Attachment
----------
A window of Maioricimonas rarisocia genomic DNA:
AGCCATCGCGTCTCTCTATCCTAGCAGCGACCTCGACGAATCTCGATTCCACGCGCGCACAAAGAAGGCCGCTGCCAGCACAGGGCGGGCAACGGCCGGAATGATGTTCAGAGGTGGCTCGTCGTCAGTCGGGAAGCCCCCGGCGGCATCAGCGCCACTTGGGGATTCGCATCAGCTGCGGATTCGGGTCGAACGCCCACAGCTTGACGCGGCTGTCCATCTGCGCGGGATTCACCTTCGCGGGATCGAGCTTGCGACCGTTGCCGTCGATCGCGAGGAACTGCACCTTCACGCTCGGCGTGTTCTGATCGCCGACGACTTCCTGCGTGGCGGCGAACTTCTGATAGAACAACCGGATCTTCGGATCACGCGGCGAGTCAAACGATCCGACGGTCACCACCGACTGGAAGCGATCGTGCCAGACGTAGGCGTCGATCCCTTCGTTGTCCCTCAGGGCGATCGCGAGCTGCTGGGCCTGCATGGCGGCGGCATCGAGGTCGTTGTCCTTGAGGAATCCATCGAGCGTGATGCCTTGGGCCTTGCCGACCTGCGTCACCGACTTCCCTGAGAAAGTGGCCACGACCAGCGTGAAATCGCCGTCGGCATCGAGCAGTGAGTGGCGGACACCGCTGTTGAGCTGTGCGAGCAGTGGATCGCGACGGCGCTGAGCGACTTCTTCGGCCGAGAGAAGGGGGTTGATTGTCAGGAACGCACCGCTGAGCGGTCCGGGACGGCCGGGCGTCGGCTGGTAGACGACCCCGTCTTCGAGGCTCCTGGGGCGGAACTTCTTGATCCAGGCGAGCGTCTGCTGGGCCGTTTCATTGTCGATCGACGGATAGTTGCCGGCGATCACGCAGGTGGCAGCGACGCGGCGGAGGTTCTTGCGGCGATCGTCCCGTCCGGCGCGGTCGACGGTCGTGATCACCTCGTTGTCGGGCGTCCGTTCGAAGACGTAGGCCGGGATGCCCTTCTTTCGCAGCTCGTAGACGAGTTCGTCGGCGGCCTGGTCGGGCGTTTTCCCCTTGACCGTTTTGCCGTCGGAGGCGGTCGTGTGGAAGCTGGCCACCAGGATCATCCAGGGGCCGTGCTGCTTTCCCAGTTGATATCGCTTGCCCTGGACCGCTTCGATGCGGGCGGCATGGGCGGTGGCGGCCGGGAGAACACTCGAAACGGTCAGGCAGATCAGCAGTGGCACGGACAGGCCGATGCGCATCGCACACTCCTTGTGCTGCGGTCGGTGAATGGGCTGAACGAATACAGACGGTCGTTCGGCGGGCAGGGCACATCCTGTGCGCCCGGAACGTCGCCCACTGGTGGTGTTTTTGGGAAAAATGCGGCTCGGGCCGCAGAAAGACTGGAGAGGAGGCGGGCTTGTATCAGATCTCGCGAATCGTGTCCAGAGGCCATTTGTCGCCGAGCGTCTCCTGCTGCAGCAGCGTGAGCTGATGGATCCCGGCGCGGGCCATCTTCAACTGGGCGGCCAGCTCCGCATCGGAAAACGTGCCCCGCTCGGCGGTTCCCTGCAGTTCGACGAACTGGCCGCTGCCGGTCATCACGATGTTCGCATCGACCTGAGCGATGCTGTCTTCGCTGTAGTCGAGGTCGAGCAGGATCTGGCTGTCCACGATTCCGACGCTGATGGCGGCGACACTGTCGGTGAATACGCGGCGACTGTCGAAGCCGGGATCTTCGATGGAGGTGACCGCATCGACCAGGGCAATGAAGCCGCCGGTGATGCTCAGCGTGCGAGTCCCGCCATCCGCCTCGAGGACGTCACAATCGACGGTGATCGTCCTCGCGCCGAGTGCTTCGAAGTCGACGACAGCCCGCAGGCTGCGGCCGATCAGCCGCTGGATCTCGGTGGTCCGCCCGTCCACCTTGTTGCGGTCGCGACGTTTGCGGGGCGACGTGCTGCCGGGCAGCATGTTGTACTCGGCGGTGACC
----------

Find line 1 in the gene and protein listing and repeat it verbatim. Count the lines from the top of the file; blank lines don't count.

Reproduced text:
A window of Maioricimonas rarisocia genomic DNA: